Tuesday, July 25, 2017


Will India remain a long term wheat importer? Is nation’s wheat security is exposed to risk? Will Government intervene to curb or stop import? Should government continue to increase MSP of wheat despite cheaper grains available abroad? Will India turn exporter again?
 Answers to these questions, based upon the data available are that-- yes India will remain a long term importer of wheat; wheat security is not compromised as government is allowing private trade to import to fill the gap created by supply demand mismatch and it itself is building official stocks from local procurement; import can be reduced or stopped by increasing custom duty from existing level of 10%—which is the sole prerogative of Government --and any such intervention will create upward swing in local wheat values. MSP should be raised to augment higher production without neglecting importance of higher yields while attending to vulnerabilities of cheaper imports. Difficult to say if India will be yet another exporter of wheat in near future!!
From an exporter of 6.8 million tons (mt) of wheat in 2012-13, exports trailed to paltry $0.4 million in 2016-17, while imports escalated to 6.3 mt in same year, and are likely to be around 3.5- 4 mts in 2017-18 (see Chart 1).  Global estimates of 2017-18 are - wheat output at 735mt; opening stock 240mts and annual trade 170mts; consumption also at 735 mt. Thus India’s demand is miniscule compared to surpluses available worldwide.
Imports are natural outcome of international prices being lower than local costs after adding sea freight and handling expenses. There could be diverse reasons for steep fall in wheat values abroad-- since 2014--but primarily due to higher output in Black Sea countries (comprising Russia, Ukraine and Kazakhstan) and exceptionally good Australian crop last year. Trend reflecting fall in values of US SRW wheat since 2014 is as per the chart below—from $300 fob /t to $220 fob/t –down by 27%  as of now—but touched bottom of $170 fob/t in Sep2016 or 43% decline. (See chart 2)  
However, Indian MSP climbed from Rs 1400/qtl in 2014 to Rs1625/qtl or 16% higher while import prices fell to  Rs 1275-1430/qtl against India’s wholesale market price in North Zone of about Rs1550 to Rs 1800/qtl. Since bulk of imports land in southern Indian ports for millers there-- whole sale traded values in south are Rs 2300/qtl -- while imported wheat with 10% duty is around 1800/qtl. OMSS price of Rs1790/qtl plus freight also incentivizes imports in preference to local deliveries from FCI. It makes perfect sense to blend cheap imported wheat from Black sea.
If Government hikes MSP in coming Rabi season, which it is likely to do, then cheaper imports will continue next year as well, unless custom duty is also raised to 25% or so.  Prices abroad will remain weak as Russia+Ukraine may continue to put downside pressure with their crops being 70+28=98 mts with aggressive pricing and weaker currencies.
Though Indian government has claimed wheat production of 93 mts and 97mts in 2016-17 and 2017-18 respectively, market assessment is of 84mt and 92 mt.  Indian wheat procurement was 23mts last year and 30mts this year –short of target by 7mts and 3mts in last two years. Firmer local prices, lower releases (4mt against demand of 8mt) by FCI in market through OMSS, official stocks touching near buffer norms on 1st April 2017 and rising imports are all indicative of tightness in availability of this grain which substantiates assessment of market.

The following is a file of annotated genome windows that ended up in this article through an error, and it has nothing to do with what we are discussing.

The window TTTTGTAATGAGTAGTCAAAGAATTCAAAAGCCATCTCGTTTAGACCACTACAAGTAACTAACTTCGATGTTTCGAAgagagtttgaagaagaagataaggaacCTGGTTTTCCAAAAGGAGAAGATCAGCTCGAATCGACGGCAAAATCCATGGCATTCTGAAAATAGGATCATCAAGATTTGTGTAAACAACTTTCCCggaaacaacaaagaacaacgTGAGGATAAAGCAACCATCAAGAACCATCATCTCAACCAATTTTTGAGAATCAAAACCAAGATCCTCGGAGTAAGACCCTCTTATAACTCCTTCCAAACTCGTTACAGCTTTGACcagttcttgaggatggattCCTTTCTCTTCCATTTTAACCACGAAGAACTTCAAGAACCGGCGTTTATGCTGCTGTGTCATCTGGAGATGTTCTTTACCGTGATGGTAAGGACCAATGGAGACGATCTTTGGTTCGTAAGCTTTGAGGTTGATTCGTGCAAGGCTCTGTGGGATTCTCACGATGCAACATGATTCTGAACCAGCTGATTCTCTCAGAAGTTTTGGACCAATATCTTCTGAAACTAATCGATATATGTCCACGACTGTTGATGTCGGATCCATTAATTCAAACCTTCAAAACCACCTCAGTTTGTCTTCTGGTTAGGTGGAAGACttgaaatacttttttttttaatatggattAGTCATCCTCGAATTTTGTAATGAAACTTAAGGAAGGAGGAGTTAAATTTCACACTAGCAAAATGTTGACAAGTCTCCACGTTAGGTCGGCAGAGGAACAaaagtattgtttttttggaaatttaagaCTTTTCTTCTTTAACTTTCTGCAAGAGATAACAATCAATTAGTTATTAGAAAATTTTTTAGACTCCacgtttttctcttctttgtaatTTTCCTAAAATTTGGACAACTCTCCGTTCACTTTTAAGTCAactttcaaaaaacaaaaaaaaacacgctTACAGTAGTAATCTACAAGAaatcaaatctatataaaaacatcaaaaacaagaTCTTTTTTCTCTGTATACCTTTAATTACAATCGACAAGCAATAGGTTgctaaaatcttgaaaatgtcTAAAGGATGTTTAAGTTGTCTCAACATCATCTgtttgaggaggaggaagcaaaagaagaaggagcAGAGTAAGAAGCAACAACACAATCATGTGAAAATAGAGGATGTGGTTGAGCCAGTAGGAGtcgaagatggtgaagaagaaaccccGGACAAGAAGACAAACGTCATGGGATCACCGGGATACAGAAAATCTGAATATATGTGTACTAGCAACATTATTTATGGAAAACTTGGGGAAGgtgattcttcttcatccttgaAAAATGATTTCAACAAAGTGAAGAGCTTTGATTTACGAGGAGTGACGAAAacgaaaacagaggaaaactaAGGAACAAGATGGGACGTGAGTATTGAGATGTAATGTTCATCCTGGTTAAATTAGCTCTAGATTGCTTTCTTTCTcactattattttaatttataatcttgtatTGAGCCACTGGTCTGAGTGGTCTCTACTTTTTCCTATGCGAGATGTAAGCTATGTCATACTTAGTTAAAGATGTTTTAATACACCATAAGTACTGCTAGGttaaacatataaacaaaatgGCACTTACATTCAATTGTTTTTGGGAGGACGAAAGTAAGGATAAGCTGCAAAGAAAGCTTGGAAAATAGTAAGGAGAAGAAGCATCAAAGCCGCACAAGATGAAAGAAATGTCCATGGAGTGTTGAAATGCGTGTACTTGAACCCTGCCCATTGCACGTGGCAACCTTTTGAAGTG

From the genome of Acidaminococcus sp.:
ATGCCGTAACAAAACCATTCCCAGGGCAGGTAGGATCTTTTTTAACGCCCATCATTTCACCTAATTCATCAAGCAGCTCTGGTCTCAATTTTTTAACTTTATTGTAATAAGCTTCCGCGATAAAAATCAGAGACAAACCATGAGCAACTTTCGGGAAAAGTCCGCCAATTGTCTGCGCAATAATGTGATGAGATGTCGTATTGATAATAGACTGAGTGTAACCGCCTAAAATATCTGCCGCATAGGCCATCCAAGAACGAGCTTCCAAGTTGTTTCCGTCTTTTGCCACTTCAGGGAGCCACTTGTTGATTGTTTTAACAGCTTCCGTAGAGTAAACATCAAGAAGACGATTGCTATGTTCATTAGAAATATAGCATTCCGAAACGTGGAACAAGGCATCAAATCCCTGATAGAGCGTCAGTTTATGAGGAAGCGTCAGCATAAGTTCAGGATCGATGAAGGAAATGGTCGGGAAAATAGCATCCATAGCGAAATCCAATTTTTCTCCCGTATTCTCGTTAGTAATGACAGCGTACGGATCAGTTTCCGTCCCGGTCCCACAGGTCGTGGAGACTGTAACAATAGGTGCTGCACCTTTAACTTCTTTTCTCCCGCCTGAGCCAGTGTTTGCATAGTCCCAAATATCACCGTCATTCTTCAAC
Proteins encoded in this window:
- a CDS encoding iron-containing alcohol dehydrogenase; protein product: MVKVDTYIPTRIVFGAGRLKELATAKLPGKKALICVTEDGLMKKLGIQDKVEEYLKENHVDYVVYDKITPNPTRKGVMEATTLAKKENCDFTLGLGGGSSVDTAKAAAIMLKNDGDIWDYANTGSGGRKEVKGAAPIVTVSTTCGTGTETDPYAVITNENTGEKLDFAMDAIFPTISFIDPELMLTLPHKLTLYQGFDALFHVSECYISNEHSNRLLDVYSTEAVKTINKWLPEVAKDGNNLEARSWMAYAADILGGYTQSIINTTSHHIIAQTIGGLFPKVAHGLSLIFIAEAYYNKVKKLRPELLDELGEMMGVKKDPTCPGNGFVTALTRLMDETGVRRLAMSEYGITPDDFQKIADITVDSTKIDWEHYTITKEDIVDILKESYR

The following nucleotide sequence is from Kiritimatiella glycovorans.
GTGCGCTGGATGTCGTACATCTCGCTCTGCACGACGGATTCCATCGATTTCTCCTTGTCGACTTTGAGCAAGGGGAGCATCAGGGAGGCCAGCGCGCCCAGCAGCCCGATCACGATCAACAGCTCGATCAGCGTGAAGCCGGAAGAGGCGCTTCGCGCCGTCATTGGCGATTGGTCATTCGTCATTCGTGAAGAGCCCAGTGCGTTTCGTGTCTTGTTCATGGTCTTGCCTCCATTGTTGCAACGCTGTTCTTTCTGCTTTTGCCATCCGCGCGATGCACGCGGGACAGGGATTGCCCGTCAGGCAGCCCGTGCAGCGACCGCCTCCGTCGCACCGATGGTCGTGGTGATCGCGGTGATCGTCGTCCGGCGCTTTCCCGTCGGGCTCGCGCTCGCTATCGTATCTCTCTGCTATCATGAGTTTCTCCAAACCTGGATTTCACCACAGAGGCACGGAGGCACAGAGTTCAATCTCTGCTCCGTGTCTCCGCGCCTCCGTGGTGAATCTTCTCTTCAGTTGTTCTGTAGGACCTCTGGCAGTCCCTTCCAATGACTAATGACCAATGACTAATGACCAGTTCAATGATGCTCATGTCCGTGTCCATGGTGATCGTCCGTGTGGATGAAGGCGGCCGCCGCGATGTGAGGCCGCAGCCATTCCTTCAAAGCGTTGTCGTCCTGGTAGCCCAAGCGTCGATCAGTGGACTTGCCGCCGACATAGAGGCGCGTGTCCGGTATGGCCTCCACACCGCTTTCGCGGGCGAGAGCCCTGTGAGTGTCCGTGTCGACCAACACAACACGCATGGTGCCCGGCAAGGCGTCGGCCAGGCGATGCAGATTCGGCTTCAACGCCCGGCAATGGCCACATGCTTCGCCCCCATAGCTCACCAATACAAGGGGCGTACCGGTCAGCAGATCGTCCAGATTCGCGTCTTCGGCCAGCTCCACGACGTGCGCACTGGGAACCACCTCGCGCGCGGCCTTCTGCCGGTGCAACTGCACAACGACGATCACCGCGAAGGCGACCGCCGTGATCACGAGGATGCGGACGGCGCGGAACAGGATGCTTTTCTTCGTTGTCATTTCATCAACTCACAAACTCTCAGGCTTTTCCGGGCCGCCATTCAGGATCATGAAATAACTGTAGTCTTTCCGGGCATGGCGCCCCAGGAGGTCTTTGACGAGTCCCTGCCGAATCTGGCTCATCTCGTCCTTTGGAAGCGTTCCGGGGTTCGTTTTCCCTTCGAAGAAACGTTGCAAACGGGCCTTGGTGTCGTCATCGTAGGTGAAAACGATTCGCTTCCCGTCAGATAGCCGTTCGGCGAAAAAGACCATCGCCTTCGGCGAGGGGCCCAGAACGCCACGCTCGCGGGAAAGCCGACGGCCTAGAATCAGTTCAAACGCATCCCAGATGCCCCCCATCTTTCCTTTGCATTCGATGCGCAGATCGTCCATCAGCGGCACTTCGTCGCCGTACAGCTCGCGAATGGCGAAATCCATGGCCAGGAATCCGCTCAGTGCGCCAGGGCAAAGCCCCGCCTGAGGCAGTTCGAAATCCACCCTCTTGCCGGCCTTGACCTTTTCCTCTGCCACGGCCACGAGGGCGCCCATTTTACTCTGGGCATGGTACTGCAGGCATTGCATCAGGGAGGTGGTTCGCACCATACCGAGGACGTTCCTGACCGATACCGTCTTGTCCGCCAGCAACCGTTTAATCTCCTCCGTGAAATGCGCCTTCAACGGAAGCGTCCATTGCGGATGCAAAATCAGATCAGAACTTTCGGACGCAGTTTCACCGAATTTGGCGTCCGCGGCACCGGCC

As per IGC London Indian domestic consumption in 2017-18 is projected at 98mt.  We are thus producing less than what we consume.  Ideas of cutting down wheat production in Panjab (which gives highest yield in the country of about 4.7t/ha vs 2.5-3 t/ha in rest of the country) and substituting with other crops will definitely jeopardize wheat security of the country.    
This year Uttar Pradesh (UP) procured 3 mt grains for the central pool, though in the past UP contribution has been marginal. This may have shored up official stocks—but it crowded out market players who normally source their needs from UP.  This also prompts imports because of limited availability nationally. Immediately after end of wheat procurement season in June 2017, local prices touched Rs1743/qtl against MSP of Rs1625/qtl. UP Farmers thus suffered notional loss of Rs 118/qtl.
Already 6 cargos of cheap—low protein- Ukrainian wheat—about 200000mt –are sailing for southern Indian ports contracted at $216-220 cif/t (Rs14300/t) for arrival in Aug-Sep 2017. Existing stocks of wheat at the ports is getting liquidated. Black Sea harvest season is July/August and prices might soften soon.  There would be a new round of purchases. Indian local prices start moving up between Nov-March. Indian buyers are bound to take fresh positions. Australian output is forecast to 25mt-- lower by 10mt-- from previous year. Thus Australia is priced out for Indian market at $275-280cif.
The only fear that trade carries is that of uncertainty of import duty and abrupt changes in Phytosanitary conditions. Considering that good wheat is facing scarcity locally with rising consumption pattern; MSP/OMSS/market prices are much higher than landed imported cargos; and also that India needs to build its official stocks—government has to tread path of any intervention cautiously so as to keep a balance between interests of farmers and consumers.

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